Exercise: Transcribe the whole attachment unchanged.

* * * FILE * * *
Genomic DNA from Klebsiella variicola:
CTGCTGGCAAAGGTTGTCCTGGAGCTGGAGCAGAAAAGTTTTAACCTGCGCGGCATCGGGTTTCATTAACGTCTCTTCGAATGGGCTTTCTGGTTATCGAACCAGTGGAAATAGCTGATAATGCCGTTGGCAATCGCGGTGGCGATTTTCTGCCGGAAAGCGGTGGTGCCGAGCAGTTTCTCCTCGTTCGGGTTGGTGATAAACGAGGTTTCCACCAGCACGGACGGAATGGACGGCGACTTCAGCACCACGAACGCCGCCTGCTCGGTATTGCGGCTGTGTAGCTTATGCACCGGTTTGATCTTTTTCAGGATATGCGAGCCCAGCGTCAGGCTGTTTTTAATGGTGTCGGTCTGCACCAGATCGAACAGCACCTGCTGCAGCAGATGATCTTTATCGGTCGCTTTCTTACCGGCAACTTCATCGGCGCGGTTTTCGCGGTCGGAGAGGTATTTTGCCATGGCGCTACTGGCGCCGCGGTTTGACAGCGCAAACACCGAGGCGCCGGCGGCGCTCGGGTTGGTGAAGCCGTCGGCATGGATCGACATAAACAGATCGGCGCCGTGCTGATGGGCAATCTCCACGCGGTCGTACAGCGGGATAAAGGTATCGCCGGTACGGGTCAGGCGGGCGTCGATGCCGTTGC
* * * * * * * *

Genomic DNA from Klebsiella variicola:
CTGCTGGCAAAGGTTGTCCTGGAGCTGGAGCAGAAAAGTTTTAACCTGCGCGGCATCGGGTTTCATTAACGTCTCTTCGAATGGGCTTTCTGGTTATCGAACCAGTGGAAATAGCTGATAATGCCGTTGGCAATCGCGGTGGCGATTTTCTGCCGGAAAGCGGTGGTGCCGAGCAGTTTCTCCTCGTTCGGGTTGGTGATAAACGAGGTTTCCACCAGCACGGACGGAATGGACGGCGACTTCAGCACCACGAACGCCGCCTGCTCGGTATTGCGGCTGTGTAGCTTATGCACCGGTTTGATCTTTTTCAGGATATGCGAGCCCAGCGTCAGGCTGTTTTTAATGGTGTCGGTCTGCACCAGATCGAACAGCACCTGCTGCAGCAGATGATCTTTATCGGTCGCTTTCTTACCGGCAACTTCATCGGCGCGGTTTTCGCGGTCGGAGAGGTATTTTGCCATGGCGCTACTGGCGCCGCGGTTTGACAGCGCAAACACCGAGGCGCCGGCGGCGCTCGGGTTGGTGAAGCCGTCGGCATGGATCGACATAAACAGATCGGCGCCGTGCTGATGGGCAATCTCCACGCGGTCGTACAGCGGGATAAAGGTATCGCCGGTACGGGTCAGGCGGGCGTCGATGCCGTTGC